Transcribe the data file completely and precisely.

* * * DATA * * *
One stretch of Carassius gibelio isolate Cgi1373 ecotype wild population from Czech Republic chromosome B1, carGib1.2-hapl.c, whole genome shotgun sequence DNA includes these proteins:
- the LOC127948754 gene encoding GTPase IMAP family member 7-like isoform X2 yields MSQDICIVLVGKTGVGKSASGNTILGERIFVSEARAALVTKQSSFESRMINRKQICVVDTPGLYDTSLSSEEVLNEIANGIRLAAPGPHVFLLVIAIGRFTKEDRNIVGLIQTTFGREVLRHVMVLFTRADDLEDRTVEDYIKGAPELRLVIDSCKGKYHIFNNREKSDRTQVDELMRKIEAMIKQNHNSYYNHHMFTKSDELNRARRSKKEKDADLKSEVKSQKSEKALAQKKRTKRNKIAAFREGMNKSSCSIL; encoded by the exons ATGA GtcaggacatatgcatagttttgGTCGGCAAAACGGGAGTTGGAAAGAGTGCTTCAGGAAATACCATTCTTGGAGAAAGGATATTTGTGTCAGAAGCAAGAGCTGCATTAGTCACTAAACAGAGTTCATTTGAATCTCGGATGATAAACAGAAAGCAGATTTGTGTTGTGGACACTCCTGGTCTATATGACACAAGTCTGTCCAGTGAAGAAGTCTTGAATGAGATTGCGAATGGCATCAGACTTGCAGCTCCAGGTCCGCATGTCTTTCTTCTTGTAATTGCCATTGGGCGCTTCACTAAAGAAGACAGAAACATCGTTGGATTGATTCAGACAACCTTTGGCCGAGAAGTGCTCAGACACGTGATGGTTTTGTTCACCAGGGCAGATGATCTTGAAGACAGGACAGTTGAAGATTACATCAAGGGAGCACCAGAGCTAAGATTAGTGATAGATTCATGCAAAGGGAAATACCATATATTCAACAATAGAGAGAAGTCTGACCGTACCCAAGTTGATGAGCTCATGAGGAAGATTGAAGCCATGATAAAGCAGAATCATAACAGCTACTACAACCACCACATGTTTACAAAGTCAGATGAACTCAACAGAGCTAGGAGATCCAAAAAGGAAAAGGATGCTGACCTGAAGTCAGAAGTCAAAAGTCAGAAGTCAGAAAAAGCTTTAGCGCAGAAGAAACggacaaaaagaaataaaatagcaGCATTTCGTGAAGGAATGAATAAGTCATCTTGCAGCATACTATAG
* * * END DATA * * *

One stretch of Carassius gibelio isolate Cgi1373 ecotype wild population from Czech Republic chromosome B1, carGib1.2-hapl.c, whole genome shotgun sequence DNA includes these proteins:
- the LOC127948754 gene encoding GTPase IMAP family member 7-like isoform X2 yields MSQDICIVLVGKTGVGKSASGNTILGERIFVSEARAALVTKQSSFESRMINRKQICVVDTPGLYDTSLSSEEVLNEIANGIRLAAPGPHVFLLVIAIGRFTKEDRNIVGLIQTTFGREVLRHVMVLFTRADDLEDRTVEDYIKGAPELRLVIDSCKGKYHIFNNREKSDRTQVDELMRKIEAMIKQNHNSYYNHHMFTKSDELNRARRSKKEKDADLKSEVKSQKSEKALAQKKRTKRNKIAAFREGMNKSSCSIL; encoded by the exons ATGA GtcaggacatatgcatagttttgGTCGGCAAAACGGGAGTTGGAAAGAGTGCTTCAGGAAATACCATTCTTGGAGAAAGGATATTTGTGTCAGAAGCAAGAGCTGCATTAGTCACTAAACAGAGTTCATTTGAATCTCGGATGATAAACAGAAAGCAGATTTGTGTTGTGGACACTCCTGGTCTATATGACACAAGTCTGTCCAGTGAAGAAGTCTTGAATGAGATTGCGAATGGCATCAGACTTGCAGCTCCAGGTCCGCATGTCTTTCTTCTTGTAATTGCCATTGGGCGCTTCACTAAAGAAGACAGAAACATCGTTGGATTGATTCAGACAACCTTTGGCCGAGAAGTGCTCAGACACGTGATGGTTTTGTTCACCAGGGCAGATGATCTTGAAGACAGGACAGTTGAAGATTACATCAAGGGAGCACCAGAGCTAAGATTAGTGATAGATTCATGCAAAGGGAAATACCATATATTCAACAATAGAGAGAAGTCTGACCGTACCCAAGTTGATGAGCTCATGAGGAAGATTGAAGCCATGATAAAGCAGAATCATAACAGCTACTACAACCACCACATGTTTACAAAGTCAGATGAACTCAACAGAGCTAGGAGATCCAAAAAGGAAAAGGATGCTGACCTGAAGTCAGAAGTCAAAAGTCAGAAGTCAGAAAAAGCTTTAGCGCAGAAGAAACggacaaaaagaaataaaatagcaGCATTTCGTGAAGGAATGAATAAGTCATCTTGCAGCATACTATAG